From vet trips to doggy treats, our furry friends can be an expensive addition to the family. So, how much are dogs really costing us?
For many of us, life isn’t complete without a canine companion. With their endless supply of love, a dog’s affection might seem priceless – but as we reveal below, a dog’s needs can soon stack up.
Whether you’ve already got a dog or you’ve got a pooch in the pipeline, we’ve taken a look at the grand total your dog could cost you over a lifetime.
Before we even start looking at those everyday costs, let’s take a look at what you could expect to spend before you bring your dog home.
The price of your dog
The price of a dog can range far and wide, depending on the breed and whether you buy from a breeder or choose to adopt.
We’re taking a look at the average cost here, so let’s look at the UK’s favourite dog: a Labrador retriever. Research from PSDA revealed that a Labrador retriever could typically cost you between £300 and £500 – but you could expect to pay up to the thousands for certain pedigree breeds.
You’ll probably want to pamper your pooch when you bring them home, so you’ll want a new bed, leads and other things to keep your dog in check.
The average cost of equipment can range from £200-£400, so it’s definitely worth bearing this in mind before you head to the pound.
Spraying and neutering
On average, it’ll cost you from £60-£180 to spray or neuter your pup, though this may vary depending on the size of your dog.
Microchipping is a simple way of keeping tabs on your dog should they ever go missing. It’s a legal requirement to chip your dog, so this isn’t a cost you could avoid. Typically, it’ll cost you around £15-£25 to chip your dog.
Average costs per year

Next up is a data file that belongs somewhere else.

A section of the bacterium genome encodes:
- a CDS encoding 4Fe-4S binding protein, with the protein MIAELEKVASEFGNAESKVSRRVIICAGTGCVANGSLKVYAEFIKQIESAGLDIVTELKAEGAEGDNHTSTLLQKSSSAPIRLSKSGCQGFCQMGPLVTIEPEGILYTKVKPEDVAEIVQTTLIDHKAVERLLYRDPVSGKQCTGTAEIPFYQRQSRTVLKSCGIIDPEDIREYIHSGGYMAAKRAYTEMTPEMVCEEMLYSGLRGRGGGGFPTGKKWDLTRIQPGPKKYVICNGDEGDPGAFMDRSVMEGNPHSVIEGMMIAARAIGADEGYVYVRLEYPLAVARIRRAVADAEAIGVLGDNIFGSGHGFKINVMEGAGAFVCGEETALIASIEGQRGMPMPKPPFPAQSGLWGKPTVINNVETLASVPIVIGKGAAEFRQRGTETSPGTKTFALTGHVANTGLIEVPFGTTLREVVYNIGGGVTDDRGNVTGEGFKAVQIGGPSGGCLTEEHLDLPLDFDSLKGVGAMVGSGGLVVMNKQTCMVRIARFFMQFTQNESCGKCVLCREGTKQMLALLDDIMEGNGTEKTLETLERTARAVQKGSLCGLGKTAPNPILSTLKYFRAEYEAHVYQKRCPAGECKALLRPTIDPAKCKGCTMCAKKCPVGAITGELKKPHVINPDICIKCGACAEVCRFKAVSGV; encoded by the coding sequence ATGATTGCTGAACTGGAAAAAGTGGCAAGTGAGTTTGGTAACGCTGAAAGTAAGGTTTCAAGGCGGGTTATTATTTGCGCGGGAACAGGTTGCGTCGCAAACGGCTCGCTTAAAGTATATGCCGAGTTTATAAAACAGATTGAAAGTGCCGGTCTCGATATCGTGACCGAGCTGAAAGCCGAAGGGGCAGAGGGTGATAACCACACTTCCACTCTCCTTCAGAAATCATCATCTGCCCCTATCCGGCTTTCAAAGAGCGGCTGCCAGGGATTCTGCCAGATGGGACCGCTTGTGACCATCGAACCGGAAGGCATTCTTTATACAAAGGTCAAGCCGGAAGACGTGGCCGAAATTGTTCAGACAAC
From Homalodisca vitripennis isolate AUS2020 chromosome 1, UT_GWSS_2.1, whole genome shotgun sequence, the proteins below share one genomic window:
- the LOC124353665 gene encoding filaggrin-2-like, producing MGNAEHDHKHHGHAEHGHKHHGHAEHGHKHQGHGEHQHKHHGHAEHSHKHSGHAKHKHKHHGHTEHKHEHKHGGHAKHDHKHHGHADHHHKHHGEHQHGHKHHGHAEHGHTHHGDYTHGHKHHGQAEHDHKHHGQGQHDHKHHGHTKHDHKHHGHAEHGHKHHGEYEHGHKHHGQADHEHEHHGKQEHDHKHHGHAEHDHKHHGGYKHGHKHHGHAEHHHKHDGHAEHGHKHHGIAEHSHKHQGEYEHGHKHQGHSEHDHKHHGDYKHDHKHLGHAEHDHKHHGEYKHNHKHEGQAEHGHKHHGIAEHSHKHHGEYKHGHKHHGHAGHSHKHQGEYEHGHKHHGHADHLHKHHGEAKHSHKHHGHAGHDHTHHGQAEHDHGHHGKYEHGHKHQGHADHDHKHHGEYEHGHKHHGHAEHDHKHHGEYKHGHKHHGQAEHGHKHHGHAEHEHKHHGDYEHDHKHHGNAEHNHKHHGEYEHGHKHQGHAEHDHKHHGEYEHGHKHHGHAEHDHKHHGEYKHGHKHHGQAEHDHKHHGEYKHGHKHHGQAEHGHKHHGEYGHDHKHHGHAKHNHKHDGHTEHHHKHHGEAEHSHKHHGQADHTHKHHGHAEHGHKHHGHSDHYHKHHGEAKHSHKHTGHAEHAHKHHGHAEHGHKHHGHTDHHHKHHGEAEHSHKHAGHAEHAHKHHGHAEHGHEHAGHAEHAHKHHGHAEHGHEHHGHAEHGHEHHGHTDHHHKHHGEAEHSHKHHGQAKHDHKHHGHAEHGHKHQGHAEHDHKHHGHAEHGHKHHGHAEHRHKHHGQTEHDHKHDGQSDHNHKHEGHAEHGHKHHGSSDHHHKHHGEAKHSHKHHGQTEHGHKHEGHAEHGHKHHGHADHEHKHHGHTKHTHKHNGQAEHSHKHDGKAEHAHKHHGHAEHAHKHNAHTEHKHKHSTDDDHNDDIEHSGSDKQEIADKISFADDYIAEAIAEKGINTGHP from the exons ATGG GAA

Now, let’s take a look at how much you could expect to spend on your pooch after you bring them home. Over a year, you could spend…
Dogs are like hoovers when it comes to food. Food for your furry friend could set you back around £200-£400 per year.
What about treats? Those little extras could add up to around an additional £120 a year.
Worming and flea treatment
It’s not pleasant but it’s necessary… to worm your dog, you’re looking at spending from £40-£60 a year. And flea treatment? That’s another £60 added to your list.
Looking to insure your pet? Research by ‘Which?’ found that the average cost of a lifetime policy is £472 a year. You could save yourself some pennies by taking out a yearly policy for your dog – but the annual price could start to stack up once your dog starts getting older.
Don’t just go for the first policy you see – take a look online and use comparison sites to make sure you’re bagging the best deal.
If you’re not covered by insurance, you may well have to cough up some pretty hefty vet fees over the course of your dog’s life.
Surgery for broken bones could cost around £1,500, while other treatments such as chemotherapy could set you back as much as £5,000.
Say you’re jetting off and there’s no one available to take your dog in while you’re away… you might look into checking your dog into a kennel. On average, you’re looking at spending around £17 a day for a standard boarding kennel, while pet-sitters come in at around £25 a day.
Vaccinations and jabs
When you first pick up your pup, the first round of jabs comes to about £100 – however if you pick up your dog from a shelter, it’s likely that they’ll have your puppy vaccinated before you take them home. After this, you’ll need to take your dog to have yearly booster jabs which are around the £50 mark.
And the grand total is…
So with all that to pay for, let’s take a look at what you could spend over your dog’s life. PDSA found that, for a medium-sized dog, you’re looking at an average of £960 a year after initial costs.
When you factor in the average dog lifespan of 13 years, the grand total of keeping a dog comes to… drumroll please…
And with small dogs coming in at just under £11,000 and large dogs a whopping £16,380, it certainly adds up… so it’s a good job we love them!
Have you got any money-saving tips when it comes to doggy care? Let us know on Facebook or Twitter.
Disclaimer: All information and links are correct at the time of publishing.